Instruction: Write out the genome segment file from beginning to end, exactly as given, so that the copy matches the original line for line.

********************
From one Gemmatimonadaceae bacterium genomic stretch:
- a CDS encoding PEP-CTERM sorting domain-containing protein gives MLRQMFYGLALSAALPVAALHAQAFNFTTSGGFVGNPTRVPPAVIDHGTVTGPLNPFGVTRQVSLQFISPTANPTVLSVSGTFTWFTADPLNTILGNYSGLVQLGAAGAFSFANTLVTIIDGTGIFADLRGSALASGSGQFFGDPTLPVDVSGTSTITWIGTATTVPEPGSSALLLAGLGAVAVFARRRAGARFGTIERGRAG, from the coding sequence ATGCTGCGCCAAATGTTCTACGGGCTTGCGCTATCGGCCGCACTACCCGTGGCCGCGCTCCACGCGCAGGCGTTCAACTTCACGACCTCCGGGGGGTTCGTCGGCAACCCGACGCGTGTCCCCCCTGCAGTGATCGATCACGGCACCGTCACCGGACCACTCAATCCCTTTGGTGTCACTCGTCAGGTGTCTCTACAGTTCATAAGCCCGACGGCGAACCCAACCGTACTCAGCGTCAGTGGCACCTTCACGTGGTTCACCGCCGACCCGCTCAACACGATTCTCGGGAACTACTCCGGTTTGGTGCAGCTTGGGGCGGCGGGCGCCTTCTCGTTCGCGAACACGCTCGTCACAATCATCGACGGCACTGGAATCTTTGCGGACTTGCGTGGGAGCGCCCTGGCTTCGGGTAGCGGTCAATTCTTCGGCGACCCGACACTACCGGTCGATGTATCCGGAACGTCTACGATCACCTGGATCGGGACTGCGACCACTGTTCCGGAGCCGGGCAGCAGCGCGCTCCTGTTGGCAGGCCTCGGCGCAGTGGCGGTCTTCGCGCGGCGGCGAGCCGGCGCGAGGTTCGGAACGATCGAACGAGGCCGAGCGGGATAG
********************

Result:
From one Gemmatimonadaceae bacterium genomic stretch:
- a CDS encoding PEP-CTERM sorting domain-containing protein gives MLRQMFYGLALSAALPVAALHAQAFNFTTSGGFVGNPTRVPPAVIDHGTVTGPLNPFGVTRQVSLQFISPTANPTVLSVSGTFTWFTADPLNTILGNYSGLVQLGAAGAFSFANTLVTIIDGTGIFADLRGSALASGSGQFFGDPTLPVDVSGTSTITWIGTATTVPEPGSSALLLAGLGAVAVFARRRAGARFGTIERGRAG, from the coding sequence ATGCTGCGCCAAATGTTCTACGGGCTTGCGCTATCGGCCGCACTACCCGTGGCCGCGCTCCACGCGCAGGCGTTCAACTTCACGACCTCCGGGGGGTTCGTCGGCAACCCGACGCGTGTCCCCCCTGCAGTGATCGATCACGGCACCGTCACCGGACCACTCAATCCCTTTGGTGTCACTCGTCAGGTGTCTCTACAGTTCATAAGCCCGACGGCGAACCCAACCGTACTCAGCGTCAGTGGCACCTTCACGTGGTTCACCGCCGACCCGCTCAACACGATTCTCGGGAACTACTCCGGTTTGGTGCAGCTTGGGGCGGCGGGCGCCTTCTCGTTCGCGAACACGCTCGTCACAATCATCGACGGCACTGGAATCTTTGCGGACTTGCGTGGGAGCGCCCTGGCTTCGGGTAGCGGTCAATTCTTCGGCGACCCGACACTACCGGTCGATGTATCCGGAACGTCTACGATCACCTGGATCGGGACTGCGACCACTGTTCCGGAGCCGGGCAGCAGCGCGCTCCTGTTGGCAGGCCTCGGCGCAGTGGCGGTCTTCGCGCGGCGGCGAGCCGGCGCGAGGTTCGGAACGATCGAACGAGGCCGAGCGGGATAG